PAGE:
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Developers Address Flooding, Neighbors' Questions About Hubble

About 100 residents attend a presentation of the plans for the redevelopment of the old Hubble school site.

Developers of the old Hubble school property on Saturday presented plans for the site’s redevelopment to an audience of about 100 residents at the in Wheaton, a few weeks before a public hearing and presentation to City Council.

Chad Jones, CFO of Bradford Equities, the development firm that purchased the 27-acre property from Community Unit School District 200 in June, said the company always tries to hear from neighbors of its developments early into a project to field questions and feedback.

The developer with the Wheaton Park District is proposing to build a Mariano's Fresh Market store on the corner of Naperville and Roosevelt roads and to preserve the gyms and athletic fields the park district uses for its programs year-round.

Steve Pagnotta, president and CEO of Bradford Equities explained how the property will look with the proposed 70,000-square-foot Mariano’s Fresh Market building, its parking lot and the rest of the property. He said Bradford has done a complete traffic study, which will be presented to City Council in February.

Derrick Martin, an engineer with V3 Infrastructures, addressed plans for stormwater management on the property that has a long history of flooding.  

“We should make it pretty clear the project is not going to make the flooding go away,” Martin said.

“Our goal is to meet the regulation required by the city and DuPage County and make any additional improvements we can that are practical,” Martin said.

Martin said the proposed detention component of the development will be a giant vault underneath the Mariano’s parking garage. The vault will collect rainwater and release it at a controlled rate, said Pagnotta.

The vault will be about 12 feet high and 45 feet wide, Martin said. It will have the capacity to hold 4.1 acre feet, or 1.3 million gallons of water, according to Jones.

“This is one of the few projects where I get to say not only are we providing this volume, but we are truly reducing runoff over existing conditions because we have less impervious area in our proposed plan than what’s currently there today… We have less runoff volume coming off the site.”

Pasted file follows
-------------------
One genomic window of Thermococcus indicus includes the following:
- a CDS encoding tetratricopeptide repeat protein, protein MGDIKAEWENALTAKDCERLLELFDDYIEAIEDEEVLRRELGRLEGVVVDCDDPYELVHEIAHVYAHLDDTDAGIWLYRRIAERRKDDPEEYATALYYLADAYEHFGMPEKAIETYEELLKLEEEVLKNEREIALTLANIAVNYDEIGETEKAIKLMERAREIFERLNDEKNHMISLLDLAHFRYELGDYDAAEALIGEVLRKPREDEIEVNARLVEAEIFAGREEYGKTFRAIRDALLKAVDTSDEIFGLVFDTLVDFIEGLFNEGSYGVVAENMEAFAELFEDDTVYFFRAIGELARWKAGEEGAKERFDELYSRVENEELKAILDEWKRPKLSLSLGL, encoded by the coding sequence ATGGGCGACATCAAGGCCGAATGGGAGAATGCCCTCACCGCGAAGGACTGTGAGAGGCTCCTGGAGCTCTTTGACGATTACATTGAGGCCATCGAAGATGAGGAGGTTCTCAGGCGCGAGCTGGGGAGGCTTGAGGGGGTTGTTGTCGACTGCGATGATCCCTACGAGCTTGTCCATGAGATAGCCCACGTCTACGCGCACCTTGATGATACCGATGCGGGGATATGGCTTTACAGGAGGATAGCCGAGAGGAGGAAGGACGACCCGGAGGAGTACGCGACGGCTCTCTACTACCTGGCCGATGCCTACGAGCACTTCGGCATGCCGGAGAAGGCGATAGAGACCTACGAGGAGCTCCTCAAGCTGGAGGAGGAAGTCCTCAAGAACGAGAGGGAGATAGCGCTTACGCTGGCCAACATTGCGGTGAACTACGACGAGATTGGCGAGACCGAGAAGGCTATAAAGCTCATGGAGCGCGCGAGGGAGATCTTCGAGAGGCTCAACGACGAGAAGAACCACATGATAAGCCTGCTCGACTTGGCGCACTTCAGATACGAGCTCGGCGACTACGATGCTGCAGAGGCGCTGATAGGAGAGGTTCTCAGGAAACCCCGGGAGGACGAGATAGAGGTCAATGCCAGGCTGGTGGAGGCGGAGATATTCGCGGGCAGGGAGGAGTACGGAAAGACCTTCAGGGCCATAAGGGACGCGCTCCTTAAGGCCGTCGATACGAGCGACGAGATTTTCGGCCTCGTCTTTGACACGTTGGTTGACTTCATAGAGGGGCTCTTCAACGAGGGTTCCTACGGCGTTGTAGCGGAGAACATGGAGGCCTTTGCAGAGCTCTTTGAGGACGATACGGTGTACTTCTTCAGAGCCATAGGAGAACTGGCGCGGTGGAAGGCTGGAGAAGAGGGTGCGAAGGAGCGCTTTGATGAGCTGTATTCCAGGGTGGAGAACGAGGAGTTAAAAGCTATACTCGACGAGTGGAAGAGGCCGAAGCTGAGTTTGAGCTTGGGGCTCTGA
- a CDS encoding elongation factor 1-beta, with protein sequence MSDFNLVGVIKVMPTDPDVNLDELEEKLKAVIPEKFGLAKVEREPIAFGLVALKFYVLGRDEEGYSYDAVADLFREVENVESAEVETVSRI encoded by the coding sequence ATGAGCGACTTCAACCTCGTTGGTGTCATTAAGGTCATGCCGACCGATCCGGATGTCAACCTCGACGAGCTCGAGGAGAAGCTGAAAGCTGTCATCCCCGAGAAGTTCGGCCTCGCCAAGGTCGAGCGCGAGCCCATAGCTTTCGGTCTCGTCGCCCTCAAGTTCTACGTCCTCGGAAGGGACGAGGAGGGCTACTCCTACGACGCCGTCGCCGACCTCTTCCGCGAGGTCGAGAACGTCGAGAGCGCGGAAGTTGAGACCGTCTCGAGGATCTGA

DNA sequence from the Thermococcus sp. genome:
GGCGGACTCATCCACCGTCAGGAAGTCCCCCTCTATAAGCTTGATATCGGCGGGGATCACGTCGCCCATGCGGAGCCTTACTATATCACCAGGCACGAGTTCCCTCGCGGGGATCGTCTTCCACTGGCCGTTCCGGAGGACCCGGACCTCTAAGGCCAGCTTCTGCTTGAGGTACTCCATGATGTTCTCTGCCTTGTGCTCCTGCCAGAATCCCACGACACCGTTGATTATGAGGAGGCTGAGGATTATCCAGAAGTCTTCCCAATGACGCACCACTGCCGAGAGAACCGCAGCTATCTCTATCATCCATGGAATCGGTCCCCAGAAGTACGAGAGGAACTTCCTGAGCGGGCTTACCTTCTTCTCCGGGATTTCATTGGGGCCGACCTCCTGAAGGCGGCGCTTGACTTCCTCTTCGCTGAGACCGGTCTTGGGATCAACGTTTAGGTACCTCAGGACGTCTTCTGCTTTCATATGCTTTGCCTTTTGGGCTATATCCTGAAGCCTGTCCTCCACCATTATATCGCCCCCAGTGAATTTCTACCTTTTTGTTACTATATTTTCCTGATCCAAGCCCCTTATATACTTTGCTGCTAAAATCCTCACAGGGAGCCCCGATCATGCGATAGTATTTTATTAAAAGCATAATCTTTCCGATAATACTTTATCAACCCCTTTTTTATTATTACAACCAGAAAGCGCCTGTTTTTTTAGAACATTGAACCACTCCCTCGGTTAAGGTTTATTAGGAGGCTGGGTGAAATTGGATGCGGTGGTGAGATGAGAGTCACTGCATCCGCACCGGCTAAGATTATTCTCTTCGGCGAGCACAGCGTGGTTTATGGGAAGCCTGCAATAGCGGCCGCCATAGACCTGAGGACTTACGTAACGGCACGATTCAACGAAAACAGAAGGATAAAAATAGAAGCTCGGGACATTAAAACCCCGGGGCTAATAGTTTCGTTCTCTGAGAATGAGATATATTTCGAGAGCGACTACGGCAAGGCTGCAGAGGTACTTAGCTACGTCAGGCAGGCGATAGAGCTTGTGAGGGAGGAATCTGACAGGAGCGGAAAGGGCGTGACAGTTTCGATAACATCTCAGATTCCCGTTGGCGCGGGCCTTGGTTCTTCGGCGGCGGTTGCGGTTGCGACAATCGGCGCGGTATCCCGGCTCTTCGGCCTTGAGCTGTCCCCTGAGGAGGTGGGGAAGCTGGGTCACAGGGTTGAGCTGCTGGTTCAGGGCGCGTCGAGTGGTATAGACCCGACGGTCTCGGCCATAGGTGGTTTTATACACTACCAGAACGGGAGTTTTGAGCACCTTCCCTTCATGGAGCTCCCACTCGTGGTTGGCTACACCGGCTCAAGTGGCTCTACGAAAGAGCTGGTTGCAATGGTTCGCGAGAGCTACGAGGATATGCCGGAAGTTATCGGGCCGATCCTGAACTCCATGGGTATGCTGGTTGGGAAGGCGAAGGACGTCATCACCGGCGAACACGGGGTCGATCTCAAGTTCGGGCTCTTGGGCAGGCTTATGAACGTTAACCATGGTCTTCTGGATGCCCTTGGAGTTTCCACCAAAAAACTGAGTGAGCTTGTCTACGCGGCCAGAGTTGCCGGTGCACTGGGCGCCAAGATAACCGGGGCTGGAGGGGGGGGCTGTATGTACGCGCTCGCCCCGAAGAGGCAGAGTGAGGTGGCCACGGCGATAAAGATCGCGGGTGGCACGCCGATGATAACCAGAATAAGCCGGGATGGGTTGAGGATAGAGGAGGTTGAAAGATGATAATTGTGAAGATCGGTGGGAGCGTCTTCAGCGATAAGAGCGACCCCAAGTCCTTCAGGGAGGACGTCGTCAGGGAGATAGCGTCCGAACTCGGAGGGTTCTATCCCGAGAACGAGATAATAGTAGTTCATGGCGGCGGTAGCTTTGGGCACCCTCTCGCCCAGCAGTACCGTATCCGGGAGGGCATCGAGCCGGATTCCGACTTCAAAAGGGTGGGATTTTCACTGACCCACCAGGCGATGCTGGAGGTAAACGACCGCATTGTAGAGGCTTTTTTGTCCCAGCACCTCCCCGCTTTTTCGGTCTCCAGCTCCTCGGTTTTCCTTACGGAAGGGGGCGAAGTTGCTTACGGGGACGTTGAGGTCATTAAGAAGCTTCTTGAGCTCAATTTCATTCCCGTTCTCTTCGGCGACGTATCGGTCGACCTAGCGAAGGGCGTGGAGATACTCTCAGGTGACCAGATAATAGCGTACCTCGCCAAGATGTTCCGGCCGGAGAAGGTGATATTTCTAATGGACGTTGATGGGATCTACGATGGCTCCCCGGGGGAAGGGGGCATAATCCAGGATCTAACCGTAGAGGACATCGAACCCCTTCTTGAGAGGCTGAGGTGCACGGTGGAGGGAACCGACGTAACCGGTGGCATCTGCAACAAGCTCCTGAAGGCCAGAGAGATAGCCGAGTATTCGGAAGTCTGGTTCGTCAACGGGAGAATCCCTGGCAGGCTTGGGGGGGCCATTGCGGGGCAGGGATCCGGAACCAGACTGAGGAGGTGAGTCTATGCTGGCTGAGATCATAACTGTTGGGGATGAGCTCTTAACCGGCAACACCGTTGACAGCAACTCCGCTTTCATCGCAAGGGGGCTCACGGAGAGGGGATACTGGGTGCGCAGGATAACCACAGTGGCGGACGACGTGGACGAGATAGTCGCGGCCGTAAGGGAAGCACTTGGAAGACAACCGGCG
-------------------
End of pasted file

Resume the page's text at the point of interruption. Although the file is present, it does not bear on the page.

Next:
Mike Benard, executive director of the Wheaton Park District presented the park district’s plans for the project, including the eventual redevelopment of the athletic fields and the development of a formal garden park at the northwest corner of Main Street and Roosevelt Road.

The park district will repair the south wall of the 50,000-square-foot part of the school building that contains three gymnasiums, replace utility connections, mechanical, electrical and plumbing systems and create a new heating ventilation and air conditioning system, Benard said.

“We’re reusing a still very viable 50,000-square-foot chunk of this property,” he said.The park district has set aside $3 million to rehabilitate the building and $3 million to acquire its portion of the property, he said.

The use of the building and athletic fields will remain about the same, he said. Any ebbs and flows will come from the efforts of programming and staff, he said. There will be a total of 120 parking spots.

The two tennis courts will remain on the Central Park property, west of Main Street, which Bradford will swap the park district for the formal garden park at the corner of Main Street and Roosevelt Road. The existing playground will be removed, Benard said. The existing building will eventually be redeveloped by Bradford.

As far as a timeline, Pagnotta said, "we would love to be underway by the early or late summer of this year, depending on the review process."

Representatives from Bradford, V3 Engineering and the Wheaton Park District will present to City Council at 7 p.m. Monday, Feb. 13 at , 303 Wesley St., Wheaton.

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